“We had the game we wanted to, we were playing the first two, two and a half periods the way we needed to, said Callahan. “It seems after we were up 4-1 there we took a bit of a deep breath and, you know, they came at us and sustained some pressure and we didn’t handle it the way we needed to and they popped a couple in on us.”

The Senators drew first blood in the first period after a goal by Chris Neil. Originally awarded as a goal to Filip Kuba, who shot the puck from the top of the blue line, Neil got the point after video review proved he touched the puck last as it lightly tapped the tip of his skate and landed in the bottom right-hand corner of the net. Ottawa would end the first period leading 1-0.

The Rangers would pick up the pace in the second, gaining momentum after Zenon Konopka sent Artem Anisimov into the boards and received a five-minute penalty for boarding and a game misconduct.

With a five-minute power play the Rangers, who were down by one, capitalized not once but twice on Konopka’s penalty. Captain Ryan Callahan gave life to the Rangers scoring on Brad Richards rebound. Richards ripped a shot from the top of the blue line, it bounced off of Senators’ goaltender Craig Anderson and Callahan was able to place it in the top right-hand corner of the net. Less than two minutes later, Richards scored on a two-on-one with Brandon Dubinsky. Marian Gaborik started the play by intercepting a pass and keeping it in the offensive zone.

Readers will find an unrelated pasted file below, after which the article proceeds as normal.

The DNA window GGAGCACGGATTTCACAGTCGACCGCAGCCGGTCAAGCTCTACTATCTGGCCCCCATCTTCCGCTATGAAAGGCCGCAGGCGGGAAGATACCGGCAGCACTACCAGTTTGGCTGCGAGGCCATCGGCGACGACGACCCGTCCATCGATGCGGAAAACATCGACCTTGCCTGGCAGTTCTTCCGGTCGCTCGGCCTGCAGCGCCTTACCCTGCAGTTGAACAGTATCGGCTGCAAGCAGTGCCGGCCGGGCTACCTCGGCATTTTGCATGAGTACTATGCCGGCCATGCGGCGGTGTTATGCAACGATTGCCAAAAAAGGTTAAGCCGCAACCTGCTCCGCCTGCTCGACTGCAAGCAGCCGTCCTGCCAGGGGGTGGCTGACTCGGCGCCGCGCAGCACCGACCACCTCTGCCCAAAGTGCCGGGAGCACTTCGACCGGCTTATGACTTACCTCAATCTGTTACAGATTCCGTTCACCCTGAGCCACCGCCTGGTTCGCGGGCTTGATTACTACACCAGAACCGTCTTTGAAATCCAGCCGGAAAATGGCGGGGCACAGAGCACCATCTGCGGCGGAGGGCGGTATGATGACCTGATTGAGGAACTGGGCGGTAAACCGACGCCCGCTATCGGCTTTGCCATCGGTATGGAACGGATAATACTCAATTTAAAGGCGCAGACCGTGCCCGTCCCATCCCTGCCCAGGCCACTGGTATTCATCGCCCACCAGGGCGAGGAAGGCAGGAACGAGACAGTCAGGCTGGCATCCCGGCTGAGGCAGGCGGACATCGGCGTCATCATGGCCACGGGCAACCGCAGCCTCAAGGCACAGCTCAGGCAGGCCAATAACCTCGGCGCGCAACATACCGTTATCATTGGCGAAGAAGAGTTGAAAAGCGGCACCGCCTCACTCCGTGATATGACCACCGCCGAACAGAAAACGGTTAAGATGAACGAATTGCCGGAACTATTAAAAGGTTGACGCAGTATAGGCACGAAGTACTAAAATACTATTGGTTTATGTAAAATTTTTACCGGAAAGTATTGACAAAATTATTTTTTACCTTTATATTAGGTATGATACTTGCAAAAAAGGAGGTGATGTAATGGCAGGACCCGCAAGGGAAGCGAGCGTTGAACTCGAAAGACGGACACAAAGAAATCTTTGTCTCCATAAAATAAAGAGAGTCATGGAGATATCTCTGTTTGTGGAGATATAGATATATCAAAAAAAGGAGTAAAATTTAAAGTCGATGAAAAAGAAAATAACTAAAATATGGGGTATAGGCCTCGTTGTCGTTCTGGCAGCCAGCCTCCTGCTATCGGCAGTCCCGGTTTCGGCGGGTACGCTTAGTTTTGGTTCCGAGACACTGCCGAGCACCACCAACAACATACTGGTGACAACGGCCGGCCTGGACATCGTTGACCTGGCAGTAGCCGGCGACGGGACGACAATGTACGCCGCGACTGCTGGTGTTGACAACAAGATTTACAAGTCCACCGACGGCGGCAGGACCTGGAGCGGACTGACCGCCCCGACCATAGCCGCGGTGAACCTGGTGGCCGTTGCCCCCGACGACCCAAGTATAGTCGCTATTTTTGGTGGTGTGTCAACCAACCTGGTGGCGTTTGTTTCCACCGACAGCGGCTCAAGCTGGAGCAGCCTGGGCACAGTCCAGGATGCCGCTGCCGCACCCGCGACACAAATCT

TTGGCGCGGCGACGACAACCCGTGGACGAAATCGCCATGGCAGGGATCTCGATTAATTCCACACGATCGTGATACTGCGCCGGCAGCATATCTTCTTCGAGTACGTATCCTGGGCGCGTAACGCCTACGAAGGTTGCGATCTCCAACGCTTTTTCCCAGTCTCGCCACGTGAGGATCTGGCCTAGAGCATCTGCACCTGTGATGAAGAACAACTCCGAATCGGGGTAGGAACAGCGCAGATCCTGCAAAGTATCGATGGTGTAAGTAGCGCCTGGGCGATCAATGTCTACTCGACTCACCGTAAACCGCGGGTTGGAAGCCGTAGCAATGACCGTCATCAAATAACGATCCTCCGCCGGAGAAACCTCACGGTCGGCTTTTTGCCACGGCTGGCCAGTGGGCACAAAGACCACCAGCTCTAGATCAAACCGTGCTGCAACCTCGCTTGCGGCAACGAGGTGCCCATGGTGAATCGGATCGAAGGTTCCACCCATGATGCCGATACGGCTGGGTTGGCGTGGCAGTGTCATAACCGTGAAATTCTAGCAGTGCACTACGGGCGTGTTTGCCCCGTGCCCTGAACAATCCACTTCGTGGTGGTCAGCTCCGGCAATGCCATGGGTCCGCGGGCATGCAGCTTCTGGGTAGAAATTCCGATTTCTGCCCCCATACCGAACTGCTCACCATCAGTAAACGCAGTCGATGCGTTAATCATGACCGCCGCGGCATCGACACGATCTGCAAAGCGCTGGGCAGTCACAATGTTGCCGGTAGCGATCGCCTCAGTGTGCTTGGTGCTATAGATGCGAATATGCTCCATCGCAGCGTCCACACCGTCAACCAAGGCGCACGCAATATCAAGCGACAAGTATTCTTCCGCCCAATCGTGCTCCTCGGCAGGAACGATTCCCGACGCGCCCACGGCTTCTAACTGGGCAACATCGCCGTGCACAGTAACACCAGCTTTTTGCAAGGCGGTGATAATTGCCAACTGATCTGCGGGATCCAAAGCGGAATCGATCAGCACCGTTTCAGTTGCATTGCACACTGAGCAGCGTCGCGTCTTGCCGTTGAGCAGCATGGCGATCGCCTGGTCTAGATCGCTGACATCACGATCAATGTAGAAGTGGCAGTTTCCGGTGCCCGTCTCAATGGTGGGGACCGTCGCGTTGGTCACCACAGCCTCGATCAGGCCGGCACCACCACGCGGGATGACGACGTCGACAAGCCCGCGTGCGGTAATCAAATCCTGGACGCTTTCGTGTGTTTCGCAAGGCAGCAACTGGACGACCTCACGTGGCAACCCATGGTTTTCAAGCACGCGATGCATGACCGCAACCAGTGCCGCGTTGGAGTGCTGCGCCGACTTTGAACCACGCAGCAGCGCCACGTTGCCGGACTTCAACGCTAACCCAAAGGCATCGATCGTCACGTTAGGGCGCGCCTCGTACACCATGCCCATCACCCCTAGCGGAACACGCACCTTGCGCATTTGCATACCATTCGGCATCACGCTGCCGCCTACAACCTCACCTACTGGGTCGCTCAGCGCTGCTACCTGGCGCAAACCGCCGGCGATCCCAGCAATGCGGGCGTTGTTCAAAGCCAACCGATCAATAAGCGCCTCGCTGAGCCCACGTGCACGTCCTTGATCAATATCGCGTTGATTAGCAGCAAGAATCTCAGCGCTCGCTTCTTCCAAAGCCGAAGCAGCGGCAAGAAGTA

Going into the third, the Garden Faithful felt more at ease as “Let’s go Rangers” chats filled the arena. The fans had more to cheer about as the momentum the Rangers had in the second seemed to continue into the third. At 4:53 Gaborik tacked on another goal to the Ranger lead after he cut in front of the net and received a crisp pass from Derek Stepan. Four minutes later, Richards struck again. Working to keep the puck in Ottawa’s zone, Richards sliced the puck toward the goal. It hit the side of the net and Kuba couldn’t clear the puck as Wolski applied pressure. The puck bounced off Wolski and found its way to Gaborik who fed it a waiting Richards in front on the net.

After that goal, the Rangers broke down and the Senators came to life.